For the right reasons, equality is becoming more important than it has ever been in society. As a reflection of that, it is also becoming more obvious in the sporting world. Although the salaries earned by players such as Lauren Hemp and Beth Mead indicate that there is still a long way to go compared to those received by the top male stars, steps are being taken in the right direction. The fantastic victory of the Lionesses in the Euros was rightly hailed as a watershed moment in football. Women are also obtaining more publicity and receiving greater compensation than they ever had in cricket’s The Hundred, and this scenario is duplicated in many different sports.
Games such as football, cricket, and golf are too physically demanding for men and women to compete head-to-head on an equal playing field. On the other hand, sports such as rugby and boxing most surely are. Yet, there are a few sports, such as darts, snooker, and Formula One, which is most certainly not the case. The Formula One championship is our focus for the day. Although it places a significantly greater physical demand on the body than darts or snooker does, there does not appear to be any reason women cannot compete against males in this championship.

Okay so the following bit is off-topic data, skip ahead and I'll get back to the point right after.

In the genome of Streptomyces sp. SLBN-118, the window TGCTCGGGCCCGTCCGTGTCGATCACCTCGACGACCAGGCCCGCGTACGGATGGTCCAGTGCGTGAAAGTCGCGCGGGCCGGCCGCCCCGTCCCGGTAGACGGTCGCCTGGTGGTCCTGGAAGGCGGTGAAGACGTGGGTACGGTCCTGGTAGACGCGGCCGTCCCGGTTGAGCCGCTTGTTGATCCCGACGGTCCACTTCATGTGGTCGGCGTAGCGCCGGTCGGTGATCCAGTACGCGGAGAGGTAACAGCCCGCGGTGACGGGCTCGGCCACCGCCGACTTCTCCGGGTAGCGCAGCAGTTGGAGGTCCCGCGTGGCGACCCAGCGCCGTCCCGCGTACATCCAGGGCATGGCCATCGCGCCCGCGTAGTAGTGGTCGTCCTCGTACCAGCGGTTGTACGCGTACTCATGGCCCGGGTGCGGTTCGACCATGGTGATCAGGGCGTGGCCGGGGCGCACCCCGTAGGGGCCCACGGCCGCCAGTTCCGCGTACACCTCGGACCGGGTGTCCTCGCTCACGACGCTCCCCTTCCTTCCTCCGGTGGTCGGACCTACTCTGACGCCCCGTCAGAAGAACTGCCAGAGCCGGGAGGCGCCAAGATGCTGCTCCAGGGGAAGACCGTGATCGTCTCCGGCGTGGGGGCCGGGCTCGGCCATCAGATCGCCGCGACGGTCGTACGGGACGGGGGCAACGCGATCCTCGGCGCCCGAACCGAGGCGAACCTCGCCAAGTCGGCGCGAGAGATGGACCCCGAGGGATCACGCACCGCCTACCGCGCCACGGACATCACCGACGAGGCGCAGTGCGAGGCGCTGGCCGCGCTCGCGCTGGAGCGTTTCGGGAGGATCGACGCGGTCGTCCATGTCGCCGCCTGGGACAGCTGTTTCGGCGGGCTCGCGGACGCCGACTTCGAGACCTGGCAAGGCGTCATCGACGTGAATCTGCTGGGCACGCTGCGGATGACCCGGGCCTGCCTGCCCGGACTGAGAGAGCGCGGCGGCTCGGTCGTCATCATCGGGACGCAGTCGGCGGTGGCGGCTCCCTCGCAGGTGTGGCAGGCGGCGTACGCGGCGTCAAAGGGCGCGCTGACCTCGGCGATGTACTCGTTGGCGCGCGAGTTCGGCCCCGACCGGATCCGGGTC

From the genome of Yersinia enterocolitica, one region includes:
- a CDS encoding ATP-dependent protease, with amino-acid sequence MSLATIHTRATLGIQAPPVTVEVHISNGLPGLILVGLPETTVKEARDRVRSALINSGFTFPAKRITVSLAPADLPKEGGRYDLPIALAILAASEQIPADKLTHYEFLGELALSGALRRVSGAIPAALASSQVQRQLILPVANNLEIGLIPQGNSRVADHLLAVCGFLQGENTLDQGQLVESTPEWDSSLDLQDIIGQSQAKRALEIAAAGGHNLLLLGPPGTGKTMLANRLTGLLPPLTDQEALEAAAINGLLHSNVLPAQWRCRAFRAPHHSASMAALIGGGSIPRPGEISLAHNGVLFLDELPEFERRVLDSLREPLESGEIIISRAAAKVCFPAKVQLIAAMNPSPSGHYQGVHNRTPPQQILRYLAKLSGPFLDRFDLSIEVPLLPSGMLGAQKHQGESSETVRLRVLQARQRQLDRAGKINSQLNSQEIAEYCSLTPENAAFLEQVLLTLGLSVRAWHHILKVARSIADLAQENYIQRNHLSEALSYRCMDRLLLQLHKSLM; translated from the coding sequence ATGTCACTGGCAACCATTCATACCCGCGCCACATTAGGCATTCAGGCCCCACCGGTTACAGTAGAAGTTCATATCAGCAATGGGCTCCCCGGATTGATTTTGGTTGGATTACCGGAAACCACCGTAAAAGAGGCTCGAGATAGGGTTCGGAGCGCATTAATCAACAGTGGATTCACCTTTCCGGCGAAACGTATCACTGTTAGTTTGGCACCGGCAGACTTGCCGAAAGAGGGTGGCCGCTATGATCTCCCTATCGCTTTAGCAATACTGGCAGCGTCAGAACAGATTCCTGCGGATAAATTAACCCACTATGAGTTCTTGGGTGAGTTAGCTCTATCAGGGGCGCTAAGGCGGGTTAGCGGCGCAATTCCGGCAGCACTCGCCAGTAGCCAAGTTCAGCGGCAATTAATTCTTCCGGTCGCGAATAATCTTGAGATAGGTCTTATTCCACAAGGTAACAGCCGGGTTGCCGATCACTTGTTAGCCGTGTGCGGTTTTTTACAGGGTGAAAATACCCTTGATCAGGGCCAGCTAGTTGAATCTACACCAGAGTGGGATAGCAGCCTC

Are There Any Female Drivers Competing in Formula One?
The straightforward response is that no females are currently competing in Formula 1 in a major driving capacity. For the past 20 years, only some teams have fielded a car with a female driver at the wheel.
It has been quite some time since a woman drove competitively in Formula 1, although this has been a possibility in the past.
Formula One Drivers Who Are Female
Giovanna Amati, an Italian woman, was the last woman to compete in the sport for Brabham in 1992. She did so by taking part in three races during that year. Before that, South African driver Desiré Wilson had one excursion in 1980, and British driver Divina Galicia drove for Surtees and Hesketh greatly in 1976 and 1978.
Despite competing in seven Grands Prix, the three ladies were kept from taking their places on the grid. They participated in many races and made multiple attempts to qualify, but they were unsuccessful. If we want to discover the last woman who competed in a real Formula 1 race, we must go back to another Italian driver named Lella Lombardi.